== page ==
Forklifts are dangerous pieces of equipment of which the safety hazards are often disregarded. The Occupational Safety and Health Administration investigated the facility of the U.S. Postal Service Network Distribution Center in Iowa after unsafe forklift operations were reported. Inspectors determined that the employers failed to comply with safety regulations to prevent workplace injuries.
The owners of excavating companies have an enormous responsibility to protect their employees from the multiple hazards they have to face on a daily basis. The number of injuries and fatalities in excavation and trench accidents in Iowa and other states represent a significant percentage of total workplace injuries recorded nationally every year. For this reason, there are strict safety regulations to which employers must adhere.
According to regulations by the Occupational Safety and Health Administration, any worker in an aerial lift or cherry-picker must wear fall protection such as a safety harness that is securely tethered at all times. Employers nationwide, including in Iowa, must provide workers with the appropriate personal protective gear and also train them in the proper use of it. Furthermore, to prevent workplace injuries, employees must be monitored to ensure compliance with these regulations.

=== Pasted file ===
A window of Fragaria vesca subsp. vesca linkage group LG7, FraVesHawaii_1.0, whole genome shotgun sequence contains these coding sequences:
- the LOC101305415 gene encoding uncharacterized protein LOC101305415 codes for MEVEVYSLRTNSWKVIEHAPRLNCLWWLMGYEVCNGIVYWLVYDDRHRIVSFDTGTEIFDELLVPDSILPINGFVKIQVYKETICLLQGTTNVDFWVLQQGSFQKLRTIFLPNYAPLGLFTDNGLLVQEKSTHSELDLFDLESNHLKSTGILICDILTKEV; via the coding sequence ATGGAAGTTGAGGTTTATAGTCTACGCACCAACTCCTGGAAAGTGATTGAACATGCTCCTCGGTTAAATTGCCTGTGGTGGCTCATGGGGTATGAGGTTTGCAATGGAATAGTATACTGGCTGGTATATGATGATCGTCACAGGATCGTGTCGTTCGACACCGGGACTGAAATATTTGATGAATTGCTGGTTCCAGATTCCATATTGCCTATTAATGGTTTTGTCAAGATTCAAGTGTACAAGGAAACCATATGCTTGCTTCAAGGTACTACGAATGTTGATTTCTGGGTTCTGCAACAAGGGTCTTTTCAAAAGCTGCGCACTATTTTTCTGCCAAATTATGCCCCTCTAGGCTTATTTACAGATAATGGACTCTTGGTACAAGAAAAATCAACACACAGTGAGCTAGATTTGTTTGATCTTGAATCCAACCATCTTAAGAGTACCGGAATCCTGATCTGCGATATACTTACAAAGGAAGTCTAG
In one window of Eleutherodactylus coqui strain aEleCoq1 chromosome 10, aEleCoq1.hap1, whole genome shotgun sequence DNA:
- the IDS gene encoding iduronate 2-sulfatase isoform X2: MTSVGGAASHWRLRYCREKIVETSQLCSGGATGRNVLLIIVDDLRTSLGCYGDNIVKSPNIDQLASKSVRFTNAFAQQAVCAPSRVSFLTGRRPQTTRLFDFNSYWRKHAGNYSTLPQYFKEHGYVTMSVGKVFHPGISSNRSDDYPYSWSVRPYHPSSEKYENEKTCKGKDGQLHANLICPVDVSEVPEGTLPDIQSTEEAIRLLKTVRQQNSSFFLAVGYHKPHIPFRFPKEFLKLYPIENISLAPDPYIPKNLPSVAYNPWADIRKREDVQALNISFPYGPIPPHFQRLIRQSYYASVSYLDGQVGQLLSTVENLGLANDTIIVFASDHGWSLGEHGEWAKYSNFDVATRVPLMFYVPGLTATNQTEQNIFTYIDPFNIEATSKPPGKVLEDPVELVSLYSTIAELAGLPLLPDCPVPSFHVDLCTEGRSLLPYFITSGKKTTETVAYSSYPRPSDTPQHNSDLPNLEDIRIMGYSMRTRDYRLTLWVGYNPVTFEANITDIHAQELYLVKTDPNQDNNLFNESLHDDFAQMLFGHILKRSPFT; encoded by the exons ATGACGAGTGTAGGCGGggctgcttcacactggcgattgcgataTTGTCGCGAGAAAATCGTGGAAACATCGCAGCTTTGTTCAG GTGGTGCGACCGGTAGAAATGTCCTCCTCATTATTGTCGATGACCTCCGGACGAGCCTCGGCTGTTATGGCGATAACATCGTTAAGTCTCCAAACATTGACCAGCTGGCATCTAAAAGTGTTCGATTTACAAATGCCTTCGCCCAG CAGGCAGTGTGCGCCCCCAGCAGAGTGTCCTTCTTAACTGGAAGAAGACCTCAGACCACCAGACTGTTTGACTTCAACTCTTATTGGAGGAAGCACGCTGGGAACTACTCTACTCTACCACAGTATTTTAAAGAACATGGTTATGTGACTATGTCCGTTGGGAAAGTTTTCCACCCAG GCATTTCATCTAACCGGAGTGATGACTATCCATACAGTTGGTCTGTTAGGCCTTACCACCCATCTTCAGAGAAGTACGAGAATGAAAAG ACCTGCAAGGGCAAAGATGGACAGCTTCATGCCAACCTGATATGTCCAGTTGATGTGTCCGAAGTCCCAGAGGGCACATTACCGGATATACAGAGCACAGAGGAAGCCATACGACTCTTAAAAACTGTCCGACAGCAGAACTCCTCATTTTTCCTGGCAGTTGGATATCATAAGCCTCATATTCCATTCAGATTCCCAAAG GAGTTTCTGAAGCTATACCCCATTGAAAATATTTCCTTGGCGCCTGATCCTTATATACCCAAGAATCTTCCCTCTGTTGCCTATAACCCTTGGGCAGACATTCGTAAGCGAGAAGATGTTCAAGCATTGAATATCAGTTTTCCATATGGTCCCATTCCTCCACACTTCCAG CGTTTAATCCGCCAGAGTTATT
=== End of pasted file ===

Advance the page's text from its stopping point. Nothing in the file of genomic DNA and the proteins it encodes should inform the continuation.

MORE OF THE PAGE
In a somewhat surprising victory, Iowa workers at a Tyson Foods processing plant in Storm Lake had a $2.9 million judgment in their favor upheld by the U.S. Supreme Court. The law suit originated over whether workers were being properly paid for the time necessary to put on and take off the personal protective equipment the must wear for the jobs on the plant's "kill" floor and for those who work at processing the animals in the "fabrication" floor.
Often, businesses appear to view safety regulations as an impediment to business getting done. Iowa employers complain of "red tape" that makes jobs more expensive and increases their costs. But in the vast majority of cases, many of these safety regulations were only put in place after many workers were injured or killed in the performance of these tasks.